City & Local Reform
There are almost 90,000 local governments in America, with an average of one new local government born every day. Many are unaccountable to taxpayers and special interest-driven, and the Goldwater Institute’s “New Charter for American Cities” gives citizens the tools they need to fight City Hall and hold their local governments accountable.
- Press Releases
- In the News
- OpEds & Blogs
Phoenix's bid rules for contracts called ripe for abusePosted on July 06, 2011 | Type: In the News | Author: Emily Gersema
Phoenix has no uniform set of procedures and policies for outside contracting and the guidelines it has relied on have been kept from both public view and City Council oversight, a situation that critics say could lead to unfairly awarded contracts and the waste of taxpayer dollars.
Empty promises for government employeesPosted on April 27, 2011 | Type: Blog | Author: Byron Schlomach
A recent Arizona Republic series revealed how some government employees are abusing Arizona’s pension systems by artificially boosting their salaries to collect a bigger pension, or by “double-dipping” – working while collecting retirement. That has strained Arizona’s pension funds. Unfortunately, even eliminating these abuses would still leave Arizona’s pension systems deeply in the red by more than $50 billion.
Governor can help Arizona cities deliver fiscal responsibilityPosted on April 21, 2011 | Type: Blog | Author: Nick Dranias
Arizona stands poised to take the lead in restoring fiscal responsibility to local government. With near-unanimous support from Republicans in the state Senate, both houses of the Legislature passed Senate Bill 1322 to furnish all large scale city services, other than police and fire protection, through open and competitive bidding. Based on similar “managed competition” approaches adopted by cities throughout the country, this crucial reform promises to save taxpayers hundreds of millions of dollars.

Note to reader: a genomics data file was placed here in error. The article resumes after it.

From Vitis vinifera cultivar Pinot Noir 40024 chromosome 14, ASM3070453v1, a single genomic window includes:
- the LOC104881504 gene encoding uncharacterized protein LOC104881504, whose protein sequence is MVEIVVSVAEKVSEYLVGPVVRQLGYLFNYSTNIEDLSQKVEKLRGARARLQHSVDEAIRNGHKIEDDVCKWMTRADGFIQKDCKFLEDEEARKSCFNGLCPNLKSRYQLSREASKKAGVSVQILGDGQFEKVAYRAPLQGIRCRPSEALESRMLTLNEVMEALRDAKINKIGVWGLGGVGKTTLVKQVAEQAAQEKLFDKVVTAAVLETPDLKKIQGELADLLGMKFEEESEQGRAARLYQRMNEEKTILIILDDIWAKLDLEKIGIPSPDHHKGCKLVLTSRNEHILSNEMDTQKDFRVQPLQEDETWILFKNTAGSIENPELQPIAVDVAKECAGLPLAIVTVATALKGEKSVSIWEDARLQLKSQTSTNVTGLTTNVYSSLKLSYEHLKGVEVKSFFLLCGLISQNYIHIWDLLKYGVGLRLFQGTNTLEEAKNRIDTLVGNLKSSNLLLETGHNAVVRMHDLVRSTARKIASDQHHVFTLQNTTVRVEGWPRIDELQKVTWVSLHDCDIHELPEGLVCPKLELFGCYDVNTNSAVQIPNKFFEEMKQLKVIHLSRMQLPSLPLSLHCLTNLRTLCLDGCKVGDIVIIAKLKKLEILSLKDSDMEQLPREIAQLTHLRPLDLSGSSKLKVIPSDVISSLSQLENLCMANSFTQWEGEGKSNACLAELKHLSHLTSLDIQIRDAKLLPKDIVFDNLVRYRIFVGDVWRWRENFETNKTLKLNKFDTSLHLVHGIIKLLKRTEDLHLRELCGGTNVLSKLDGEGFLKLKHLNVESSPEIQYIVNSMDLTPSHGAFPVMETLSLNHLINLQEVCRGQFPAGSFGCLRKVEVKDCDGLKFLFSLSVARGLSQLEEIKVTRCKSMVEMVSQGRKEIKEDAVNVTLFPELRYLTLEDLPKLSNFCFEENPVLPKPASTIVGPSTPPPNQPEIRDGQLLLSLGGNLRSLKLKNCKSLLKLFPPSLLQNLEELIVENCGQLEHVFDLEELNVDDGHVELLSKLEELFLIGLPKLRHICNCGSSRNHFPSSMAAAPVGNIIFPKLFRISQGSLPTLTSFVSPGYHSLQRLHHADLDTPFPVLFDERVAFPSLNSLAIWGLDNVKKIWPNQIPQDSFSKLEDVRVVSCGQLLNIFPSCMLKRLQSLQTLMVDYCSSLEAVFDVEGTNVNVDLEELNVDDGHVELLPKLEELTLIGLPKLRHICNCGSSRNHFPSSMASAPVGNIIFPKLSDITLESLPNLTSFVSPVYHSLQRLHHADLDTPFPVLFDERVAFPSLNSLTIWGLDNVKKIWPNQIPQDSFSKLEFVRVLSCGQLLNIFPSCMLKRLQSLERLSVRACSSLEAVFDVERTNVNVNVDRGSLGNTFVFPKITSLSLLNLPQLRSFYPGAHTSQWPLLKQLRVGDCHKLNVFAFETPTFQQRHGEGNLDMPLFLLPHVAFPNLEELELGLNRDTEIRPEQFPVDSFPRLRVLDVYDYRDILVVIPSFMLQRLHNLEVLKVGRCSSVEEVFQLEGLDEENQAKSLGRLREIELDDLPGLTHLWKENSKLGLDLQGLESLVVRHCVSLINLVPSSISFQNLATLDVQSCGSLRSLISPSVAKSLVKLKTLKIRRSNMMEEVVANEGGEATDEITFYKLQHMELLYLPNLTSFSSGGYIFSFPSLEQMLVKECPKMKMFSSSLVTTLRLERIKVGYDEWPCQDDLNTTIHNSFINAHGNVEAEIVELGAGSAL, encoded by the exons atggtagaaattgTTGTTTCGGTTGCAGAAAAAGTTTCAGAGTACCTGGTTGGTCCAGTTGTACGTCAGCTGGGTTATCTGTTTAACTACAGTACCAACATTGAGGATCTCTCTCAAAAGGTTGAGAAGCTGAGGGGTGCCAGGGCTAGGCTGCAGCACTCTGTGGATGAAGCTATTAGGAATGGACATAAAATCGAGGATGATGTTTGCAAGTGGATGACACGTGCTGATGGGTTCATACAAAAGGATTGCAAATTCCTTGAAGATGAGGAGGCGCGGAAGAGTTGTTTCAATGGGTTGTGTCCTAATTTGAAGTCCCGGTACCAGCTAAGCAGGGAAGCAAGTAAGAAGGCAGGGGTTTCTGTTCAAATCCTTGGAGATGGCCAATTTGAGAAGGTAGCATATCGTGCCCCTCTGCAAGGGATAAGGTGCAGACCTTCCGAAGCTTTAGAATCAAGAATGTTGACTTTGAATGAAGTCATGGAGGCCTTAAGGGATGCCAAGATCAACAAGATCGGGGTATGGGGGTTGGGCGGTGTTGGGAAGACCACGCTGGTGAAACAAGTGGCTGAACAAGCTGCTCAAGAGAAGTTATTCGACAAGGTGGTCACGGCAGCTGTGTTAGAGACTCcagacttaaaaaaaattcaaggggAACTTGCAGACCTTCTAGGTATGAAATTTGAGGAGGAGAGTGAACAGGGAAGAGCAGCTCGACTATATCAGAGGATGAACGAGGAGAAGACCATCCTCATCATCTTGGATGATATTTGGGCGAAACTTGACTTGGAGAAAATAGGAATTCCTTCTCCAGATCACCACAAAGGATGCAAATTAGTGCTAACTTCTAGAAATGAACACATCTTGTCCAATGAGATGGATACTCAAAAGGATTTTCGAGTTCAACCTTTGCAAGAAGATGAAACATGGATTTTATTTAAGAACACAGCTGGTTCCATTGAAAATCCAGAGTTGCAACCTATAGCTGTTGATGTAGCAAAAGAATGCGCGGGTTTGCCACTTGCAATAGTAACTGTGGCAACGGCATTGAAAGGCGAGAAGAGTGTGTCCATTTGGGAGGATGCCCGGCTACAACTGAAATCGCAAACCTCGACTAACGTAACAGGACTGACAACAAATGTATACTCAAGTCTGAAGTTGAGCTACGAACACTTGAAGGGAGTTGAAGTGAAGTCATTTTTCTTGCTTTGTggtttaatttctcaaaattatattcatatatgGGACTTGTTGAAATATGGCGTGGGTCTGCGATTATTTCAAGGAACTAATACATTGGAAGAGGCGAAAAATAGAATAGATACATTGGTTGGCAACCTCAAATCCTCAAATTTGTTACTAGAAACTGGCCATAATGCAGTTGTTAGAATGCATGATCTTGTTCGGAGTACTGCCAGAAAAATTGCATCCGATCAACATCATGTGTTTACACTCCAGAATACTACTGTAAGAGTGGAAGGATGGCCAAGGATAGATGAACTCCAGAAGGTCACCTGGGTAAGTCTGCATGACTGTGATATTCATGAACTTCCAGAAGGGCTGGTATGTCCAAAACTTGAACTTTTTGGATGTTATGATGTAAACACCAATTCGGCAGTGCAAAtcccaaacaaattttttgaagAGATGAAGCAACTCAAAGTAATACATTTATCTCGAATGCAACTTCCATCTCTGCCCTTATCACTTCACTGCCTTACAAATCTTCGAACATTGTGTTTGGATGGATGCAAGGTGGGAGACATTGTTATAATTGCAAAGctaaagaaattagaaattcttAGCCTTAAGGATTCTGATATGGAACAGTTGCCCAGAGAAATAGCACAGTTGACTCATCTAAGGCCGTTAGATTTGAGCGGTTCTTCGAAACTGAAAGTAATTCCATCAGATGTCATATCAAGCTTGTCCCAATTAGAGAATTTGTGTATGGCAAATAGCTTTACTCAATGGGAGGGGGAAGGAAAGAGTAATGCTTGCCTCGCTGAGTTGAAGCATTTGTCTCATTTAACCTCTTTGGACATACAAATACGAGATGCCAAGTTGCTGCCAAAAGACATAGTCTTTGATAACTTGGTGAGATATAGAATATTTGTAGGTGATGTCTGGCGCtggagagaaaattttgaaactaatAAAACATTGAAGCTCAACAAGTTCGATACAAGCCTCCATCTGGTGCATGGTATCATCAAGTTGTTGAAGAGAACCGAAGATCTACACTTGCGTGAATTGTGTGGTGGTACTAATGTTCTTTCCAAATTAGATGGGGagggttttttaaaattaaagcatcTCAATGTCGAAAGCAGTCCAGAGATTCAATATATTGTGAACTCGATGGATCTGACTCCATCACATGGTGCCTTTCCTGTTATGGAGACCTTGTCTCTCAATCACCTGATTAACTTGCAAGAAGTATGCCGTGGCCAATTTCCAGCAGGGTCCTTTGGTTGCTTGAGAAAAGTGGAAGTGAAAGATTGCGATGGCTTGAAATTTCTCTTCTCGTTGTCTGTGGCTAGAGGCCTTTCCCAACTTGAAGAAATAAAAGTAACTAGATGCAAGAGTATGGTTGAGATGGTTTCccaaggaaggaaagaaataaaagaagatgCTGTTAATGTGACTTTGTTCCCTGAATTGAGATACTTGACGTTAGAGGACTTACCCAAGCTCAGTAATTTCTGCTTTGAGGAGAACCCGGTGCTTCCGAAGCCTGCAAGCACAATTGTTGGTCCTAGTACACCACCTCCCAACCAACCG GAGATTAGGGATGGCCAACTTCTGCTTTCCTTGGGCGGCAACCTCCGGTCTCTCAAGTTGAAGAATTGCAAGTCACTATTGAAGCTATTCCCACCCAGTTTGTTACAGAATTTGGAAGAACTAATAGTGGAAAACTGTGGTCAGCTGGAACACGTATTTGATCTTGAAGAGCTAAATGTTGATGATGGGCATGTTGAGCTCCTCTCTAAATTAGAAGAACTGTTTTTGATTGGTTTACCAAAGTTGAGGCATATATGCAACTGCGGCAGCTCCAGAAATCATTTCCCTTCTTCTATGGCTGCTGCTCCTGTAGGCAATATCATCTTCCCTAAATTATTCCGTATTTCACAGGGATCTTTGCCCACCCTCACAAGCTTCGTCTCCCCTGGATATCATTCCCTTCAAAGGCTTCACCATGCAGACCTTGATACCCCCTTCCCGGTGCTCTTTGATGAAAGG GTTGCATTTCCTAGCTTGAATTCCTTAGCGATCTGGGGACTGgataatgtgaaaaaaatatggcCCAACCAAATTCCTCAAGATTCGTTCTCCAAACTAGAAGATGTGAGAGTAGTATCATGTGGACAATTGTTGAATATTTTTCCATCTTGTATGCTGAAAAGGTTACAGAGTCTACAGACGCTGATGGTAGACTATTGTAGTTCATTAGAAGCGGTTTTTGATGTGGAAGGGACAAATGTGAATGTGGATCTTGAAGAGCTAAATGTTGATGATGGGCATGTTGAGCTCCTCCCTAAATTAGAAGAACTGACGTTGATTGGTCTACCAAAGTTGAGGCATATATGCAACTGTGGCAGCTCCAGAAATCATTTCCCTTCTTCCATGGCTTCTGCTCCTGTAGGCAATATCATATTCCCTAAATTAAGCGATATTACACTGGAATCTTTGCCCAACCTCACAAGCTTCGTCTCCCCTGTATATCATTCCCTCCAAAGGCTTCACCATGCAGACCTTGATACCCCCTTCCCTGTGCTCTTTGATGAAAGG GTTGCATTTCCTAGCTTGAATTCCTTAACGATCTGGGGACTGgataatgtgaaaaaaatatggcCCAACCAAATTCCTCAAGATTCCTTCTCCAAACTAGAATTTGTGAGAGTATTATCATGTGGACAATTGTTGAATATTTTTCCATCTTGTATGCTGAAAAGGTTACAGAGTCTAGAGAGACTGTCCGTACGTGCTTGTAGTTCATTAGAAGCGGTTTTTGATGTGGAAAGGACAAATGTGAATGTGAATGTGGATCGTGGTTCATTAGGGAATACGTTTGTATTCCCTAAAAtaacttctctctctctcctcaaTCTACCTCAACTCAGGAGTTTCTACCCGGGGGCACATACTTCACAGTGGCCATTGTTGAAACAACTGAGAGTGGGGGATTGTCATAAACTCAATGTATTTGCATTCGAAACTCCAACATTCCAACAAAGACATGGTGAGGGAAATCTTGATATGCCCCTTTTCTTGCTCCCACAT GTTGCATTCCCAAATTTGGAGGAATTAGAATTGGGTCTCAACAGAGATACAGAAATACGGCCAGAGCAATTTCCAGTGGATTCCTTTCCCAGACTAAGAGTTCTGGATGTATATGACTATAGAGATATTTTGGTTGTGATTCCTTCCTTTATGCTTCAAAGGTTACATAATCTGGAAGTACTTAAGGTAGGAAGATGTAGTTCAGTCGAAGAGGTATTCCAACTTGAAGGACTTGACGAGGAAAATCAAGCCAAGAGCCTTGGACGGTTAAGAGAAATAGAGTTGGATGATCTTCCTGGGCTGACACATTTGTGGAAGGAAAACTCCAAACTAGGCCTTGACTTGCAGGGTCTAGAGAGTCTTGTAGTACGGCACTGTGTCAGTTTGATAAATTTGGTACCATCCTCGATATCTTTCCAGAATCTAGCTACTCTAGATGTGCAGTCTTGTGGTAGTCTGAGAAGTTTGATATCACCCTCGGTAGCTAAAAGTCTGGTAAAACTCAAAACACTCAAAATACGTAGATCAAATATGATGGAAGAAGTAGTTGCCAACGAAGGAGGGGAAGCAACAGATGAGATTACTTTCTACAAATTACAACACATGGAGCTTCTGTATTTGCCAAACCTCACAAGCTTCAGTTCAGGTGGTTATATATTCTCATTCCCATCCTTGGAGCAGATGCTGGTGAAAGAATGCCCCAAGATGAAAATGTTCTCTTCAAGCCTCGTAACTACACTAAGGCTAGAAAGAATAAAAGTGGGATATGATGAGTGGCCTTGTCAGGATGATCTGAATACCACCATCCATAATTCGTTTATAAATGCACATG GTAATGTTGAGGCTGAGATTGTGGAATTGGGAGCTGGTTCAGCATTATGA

An Arizona city's sports mania encounters a hard checkPosted on April 08, 2011 | Type: Op-Ed | Author: George Will
PHOENIX – Suburban Glendale is less a community with professional sports facilities than a sports enterprise with a community held hostage to previous improvident decisions. Now Glendale’s government may multiply its follies — unless Arizona’s constitution saves the city from itself.
12 questions Glendale should answer about Phoenix Coyotes dealPosted on March 24, 2011 | Type: Investigative Report | Author: Mark Flatten
Glendale officials insist it’s time to end the debate over a $197 million incentive package the city is offering to a Chicago investor who wants to buy the Phoenix Coyotes and keep the struggling hockey team playing at the Jobing.com arena. But beyond words of assurance from the city, scant information has been provided about how much financial exposure the city’s taxpayers will face if the optimistic projections of a successful team do not pan out.